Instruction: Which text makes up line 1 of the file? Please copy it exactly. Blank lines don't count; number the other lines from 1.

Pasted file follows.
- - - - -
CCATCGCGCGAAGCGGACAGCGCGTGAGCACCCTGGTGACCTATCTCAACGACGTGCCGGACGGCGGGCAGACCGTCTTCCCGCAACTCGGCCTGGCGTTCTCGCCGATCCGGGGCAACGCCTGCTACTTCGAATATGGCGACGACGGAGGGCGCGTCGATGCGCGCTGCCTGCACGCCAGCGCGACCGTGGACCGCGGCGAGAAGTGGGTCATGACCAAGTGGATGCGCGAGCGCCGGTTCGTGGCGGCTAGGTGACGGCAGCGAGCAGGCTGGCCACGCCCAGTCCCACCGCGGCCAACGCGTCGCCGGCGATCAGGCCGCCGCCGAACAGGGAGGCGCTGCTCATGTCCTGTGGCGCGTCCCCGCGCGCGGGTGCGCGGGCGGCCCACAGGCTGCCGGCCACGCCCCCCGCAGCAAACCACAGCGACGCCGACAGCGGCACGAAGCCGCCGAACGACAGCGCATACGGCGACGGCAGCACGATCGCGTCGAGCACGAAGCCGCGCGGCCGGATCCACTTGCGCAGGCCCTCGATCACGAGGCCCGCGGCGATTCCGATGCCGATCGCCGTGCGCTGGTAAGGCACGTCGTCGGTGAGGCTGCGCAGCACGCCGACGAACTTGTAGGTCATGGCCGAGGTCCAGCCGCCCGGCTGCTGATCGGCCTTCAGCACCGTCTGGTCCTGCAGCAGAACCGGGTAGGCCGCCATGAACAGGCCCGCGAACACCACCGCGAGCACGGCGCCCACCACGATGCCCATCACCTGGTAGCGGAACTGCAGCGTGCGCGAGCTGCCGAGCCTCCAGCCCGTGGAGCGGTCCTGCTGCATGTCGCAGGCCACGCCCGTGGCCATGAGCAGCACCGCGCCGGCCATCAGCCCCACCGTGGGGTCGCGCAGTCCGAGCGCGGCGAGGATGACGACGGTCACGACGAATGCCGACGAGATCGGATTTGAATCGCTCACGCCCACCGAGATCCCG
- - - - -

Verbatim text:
CCATCGCGCGAAGCGGACAGCGCGTGAGCACCCTGGTGACCTATCTCAACGACGTGCCGGACGGCGGGCAGACCGTCTTCCCGCAACTCGGCCTGGCGTTCTCGCCGATCCGGGGCAACGCCTGCTACTTCGAATATGGCGACGACGGAGGGCGCGTCGATGCGCGCTGCCTGCACGCCAGCGCGACCGTGGACCGCGGCGAGAAGTGGGTCATGACCAAGTGGATGCGCGAGCGCCGGTTCGTGGCGGCTAGGTGACGGCAGCGAGCAGGCTGGCCACGCCCAGTCCCACCGCGGCCAACGCGTCGCCGGCGATCAGGCCGCCGCCGAACAGGGAGGCGCTGCTCATGTCCTGTGGCGCGTCCCCGCGCGCGGGTGCGCGGGCGGCCCACAGGCTGCCGGCCACGCCCCCCGCAGCAAACCACAGCGACGCCGACAGCGGCACGAAGCCGCCGAACGACAGCGCATACGGCGACGGCAGCACGATCGCGTCGAGCACGAAGCCGCGCGGCCGGATCCACTTGCGCAGGCCCTCGATCACGAGGCCCGCGGCGATTCCGATGCCGATCGCCGTGCGCTGGTAAGGCACGTCGTCGGTGAGGCTGCGCAGCACGCCGACGAACTTGTAGGTCATGGCCGAGGTCCAGCCGCCCGGCTGCTGATCGGCCTTCAGCACCGTCTGGTCCTGCAGCAGAACCGGGTAGGCCGCCATGAACAGGCCCGCGAACACCACCGCGAGCACGGCGCCCACCACGATGCCCATCACCTGGTAGCGGAACTGCAGCGTGCGCGAGCTGCCGAGCCTCCAGCCCGTGGAGCGGTCCTGCTGCATGTCGCAGGCCACGCCCGTGGCCATGAGCAGCACCGCGCCGGCCATCAGCCCCACCGTGGGGTCGCGCAGTCCGAGCGCGGCGAGGATGACGACGGTCACGACGAATGCCGACGAGATCGGATTTGAATCGCTCACGCCCACCGAGATCCCG